EPITCTETUS IN THEOS-TALK
Aug 01, 2006 12:00 PM
Years ago, Walter Carrithers, Jr., a long-standing member of the Society for Psychical Research (SPR), examined details in HPB’s life in order to get the real facts – and he proved her innocent.
Carrithers’ efforts later received the support of another influential member of the SPR, historian Leslie Price. Soon the S.P.R. confessed its frauds against HPB and admitted she was innocent.
Daniel Caldwell, John Algeo and a few others are going precisely the other way around. They are walking against the facts in order to keep the proven lies circulating.
Now, should we get personally angry at the new versions of the old Soloviof and the Coulombs?
Not at all.
Those of us who may be tempted by feelings of anger should meditate on the Stoic philosophy of Epictetus, a freed slave and sage in the Roman Empire.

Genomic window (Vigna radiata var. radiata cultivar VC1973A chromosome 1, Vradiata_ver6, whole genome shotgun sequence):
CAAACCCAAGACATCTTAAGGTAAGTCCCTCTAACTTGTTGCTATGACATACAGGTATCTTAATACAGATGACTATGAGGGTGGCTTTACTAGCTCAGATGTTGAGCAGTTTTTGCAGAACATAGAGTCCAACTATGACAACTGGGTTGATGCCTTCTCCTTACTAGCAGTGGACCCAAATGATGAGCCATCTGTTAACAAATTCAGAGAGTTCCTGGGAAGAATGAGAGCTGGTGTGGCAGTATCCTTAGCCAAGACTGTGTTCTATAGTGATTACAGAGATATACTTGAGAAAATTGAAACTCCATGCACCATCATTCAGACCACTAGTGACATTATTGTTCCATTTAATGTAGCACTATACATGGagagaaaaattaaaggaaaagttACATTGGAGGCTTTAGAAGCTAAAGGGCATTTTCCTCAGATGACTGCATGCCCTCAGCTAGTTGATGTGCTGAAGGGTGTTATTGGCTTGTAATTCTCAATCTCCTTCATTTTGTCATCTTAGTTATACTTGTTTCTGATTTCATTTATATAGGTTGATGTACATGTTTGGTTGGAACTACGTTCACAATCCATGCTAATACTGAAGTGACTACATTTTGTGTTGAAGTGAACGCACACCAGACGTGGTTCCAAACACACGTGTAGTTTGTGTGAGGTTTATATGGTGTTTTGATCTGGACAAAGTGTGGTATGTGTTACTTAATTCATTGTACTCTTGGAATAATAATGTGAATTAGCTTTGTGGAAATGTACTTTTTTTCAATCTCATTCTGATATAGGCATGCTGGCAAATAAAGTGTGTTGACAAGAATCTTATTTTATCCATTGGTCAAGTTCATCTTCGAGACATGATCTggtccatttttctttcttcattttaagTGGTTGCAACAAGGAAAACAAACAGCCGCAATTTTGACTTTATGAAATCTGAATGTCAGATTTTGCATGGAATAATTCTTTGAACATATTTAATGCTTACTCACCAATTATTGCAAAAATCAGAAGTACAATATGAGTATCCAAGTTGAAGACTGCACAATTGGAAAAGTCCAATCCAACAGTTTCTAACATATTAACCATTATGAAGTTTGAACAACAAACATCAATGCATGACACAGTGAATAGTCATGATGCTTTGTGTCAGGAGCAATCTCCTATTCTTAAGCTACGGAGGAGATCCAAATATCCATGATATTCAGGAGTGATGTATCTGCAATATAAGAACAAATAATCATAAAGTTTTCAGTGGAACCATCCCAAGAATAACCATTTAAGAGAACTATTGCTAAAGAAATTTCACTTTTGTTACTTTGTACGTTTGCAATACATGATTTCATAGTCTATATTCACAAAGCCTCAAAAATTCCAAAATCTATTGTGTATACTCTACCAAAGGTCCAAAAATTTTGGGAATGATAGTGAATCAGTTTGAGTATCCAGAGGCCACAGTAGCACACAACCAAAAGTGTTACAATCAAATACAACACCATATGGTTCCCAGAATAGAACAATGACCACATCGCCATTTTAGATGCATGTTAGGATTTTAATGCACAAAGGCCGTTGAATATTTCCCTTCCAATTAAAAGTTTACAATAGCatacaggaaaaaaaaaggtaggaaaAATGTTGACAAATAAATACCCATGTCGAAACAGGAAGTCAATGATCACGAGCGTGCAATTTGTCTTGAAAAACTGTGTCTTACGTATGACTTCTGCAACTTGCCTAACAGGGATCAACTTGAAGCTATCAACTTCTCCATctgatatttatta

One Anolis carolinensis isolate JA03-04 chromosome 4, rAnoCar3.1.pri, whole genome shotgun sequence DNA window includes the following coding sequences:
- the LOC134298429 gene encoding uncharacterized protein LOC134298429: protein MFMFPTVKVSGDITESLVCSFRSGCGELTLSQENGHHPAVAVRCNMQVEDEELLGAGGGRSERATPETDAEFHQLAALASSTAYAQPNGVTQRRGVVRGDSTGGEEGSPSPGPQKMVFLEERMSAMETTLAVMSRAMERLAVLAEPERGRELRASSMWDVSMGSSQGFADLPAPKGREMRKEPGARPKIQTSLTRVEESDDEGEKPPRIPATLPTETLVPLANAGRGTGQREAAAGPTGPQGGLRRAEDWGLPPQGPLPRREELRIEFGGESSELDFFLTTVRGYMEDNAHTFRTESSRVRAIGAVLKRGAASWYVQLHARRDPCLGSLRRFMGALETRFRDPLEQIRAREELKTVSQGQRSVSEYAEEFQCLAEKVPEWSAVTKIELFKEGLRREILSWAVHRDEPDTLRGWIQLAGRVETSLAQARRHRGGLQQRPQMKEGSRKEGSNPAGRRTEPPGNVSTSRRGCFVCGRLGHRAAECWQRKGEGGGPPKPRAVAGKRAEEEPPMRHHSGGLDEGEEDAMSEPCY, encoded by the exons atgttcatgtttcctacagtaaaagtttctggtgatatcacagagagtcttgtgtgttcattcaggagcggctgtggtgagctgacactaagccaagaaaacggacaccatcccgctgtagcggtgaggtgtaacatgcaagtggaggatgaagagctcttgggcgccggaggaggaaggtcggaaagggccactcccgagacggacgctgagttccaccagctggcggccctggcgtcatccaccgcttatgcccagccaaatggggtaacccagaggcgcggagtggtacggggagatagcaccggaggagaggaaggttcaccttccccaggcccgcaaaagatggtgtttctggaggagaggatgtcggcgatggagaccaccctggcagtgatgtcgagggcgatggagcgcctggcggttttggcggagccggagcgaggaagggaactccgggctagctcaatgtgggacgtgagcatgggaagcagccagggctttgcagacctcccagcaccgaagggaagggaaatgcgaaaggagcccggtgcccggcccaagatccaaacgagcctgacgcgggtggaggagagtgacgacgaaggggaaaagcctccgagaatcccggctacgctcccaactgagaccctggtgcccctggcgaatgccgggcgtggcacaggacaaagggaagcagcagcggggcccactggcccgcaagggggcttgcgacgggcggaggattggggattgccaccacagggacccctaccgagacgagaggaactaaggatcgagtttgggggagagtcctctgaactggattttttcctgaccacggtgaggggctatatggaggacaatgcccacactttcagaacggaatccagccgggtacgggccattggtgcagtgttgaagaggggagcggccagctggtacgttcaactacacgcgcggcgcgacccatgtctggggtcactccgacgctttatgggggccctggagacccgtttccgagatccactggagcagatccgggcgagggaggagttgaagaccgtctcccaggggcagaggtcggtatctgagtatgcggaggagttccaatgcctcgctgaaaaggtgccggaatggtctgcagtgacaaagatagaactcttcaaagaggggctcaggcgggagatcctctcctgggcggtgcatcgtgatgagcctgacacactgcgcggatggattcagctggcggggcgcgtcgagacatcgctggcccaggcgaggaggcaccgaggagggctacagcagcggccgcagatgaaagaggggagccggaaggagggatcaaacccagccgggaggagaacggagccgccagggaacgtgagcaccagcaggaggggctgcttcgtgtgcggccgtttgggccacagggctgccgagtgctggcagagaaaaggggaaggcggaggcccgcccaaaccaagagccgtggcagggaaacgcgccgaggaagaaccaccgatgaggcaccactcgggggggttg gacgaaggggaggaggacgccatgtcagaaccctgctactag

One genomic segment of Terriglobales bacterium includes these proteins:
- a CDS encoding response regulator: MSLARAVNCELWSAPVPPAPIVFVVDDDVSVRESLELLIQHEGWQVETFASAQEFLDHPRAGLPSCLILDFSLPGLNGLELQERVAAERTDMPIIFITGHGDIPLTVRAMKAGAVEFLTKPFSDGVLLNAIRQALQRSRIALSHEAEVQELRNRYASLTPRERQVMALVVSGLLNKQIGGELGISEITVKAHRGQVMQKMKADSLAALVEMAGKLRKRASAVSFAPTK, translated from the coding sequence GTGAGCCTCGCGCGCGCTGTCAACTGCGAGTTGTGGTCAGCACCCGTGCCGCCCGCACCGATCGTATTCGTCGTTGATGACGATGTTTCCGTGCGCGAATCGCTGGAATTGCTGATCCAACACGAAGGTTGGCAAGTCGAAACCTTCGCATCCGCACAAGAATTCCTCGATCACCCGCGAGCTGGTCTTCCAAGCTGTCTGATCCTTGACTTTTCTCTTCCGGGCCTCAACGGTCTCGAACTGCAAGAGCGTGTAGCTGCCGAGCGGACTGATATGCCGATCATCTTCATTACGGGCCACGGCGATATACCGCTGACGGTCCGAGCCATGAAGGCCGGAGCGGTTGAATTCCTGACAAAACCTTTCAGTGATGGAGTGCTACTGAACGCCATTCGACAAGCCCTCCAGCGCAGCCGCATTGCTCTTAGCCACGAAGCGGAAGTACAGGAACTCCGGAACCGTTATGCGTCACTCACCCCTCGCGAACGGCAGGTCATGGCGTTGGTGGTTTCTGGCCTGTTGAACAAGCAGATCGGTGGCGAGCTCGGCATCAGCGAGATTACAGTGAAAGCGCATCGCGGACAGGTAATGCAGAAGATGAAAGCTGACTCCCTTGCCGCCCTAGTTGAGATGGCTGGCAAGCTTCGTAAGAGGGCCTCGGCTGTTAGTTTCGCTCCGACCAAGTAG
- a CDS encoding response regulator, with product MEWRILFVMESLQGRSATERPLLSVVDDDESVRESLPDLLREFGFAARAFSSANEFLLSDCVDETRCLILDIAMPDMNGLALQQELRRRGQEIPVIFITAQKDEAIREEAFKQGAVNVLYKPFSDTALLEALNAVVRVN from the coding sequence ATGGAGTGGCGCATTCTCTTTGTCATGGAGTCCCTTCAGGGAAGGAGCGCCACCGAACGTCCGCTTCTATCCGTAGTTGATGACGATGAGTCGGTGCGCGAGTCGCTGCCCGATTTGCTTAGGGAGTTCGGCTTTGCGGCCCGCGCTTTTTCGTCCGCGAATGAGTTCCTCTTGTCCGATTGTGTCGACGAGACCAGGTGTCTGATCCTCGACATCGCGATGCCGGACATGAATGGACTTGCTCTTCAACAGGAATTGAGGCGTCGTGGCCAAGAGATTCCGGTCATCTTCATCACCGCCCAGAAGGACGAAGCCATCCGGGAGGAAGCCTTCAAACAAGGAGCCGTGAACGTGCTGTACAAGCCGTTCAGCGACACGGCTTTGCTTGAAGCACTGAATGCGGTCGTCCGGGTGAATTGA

“The untrained response to robbers and thugs and to those who otherwise err is outrage and retribution. Wrongdoers need to be rightly understood to form the correct response to their behaviour. The appropriate response to bad deeds is pity for the perpetrators, since they have adopted unsound beliefs and are deprived of the most valuable human capacity : the ability to differentiate between what is truly good and bad for them. Their original moral intuitions have been distorted, so they have no chance at inner serenity. Whenever someone does something foolish, pity him rather than yield to hatred and anger as so many do.” (1)
Best regards, Carlos Cardoso Aveline
(1) The Art of Living, the Manual by Epictetus, a new interpretation by Sharon Lebell, HarperSanFrancisco, HarperCollins, USA, 1994, 113 pp., see p. 102.
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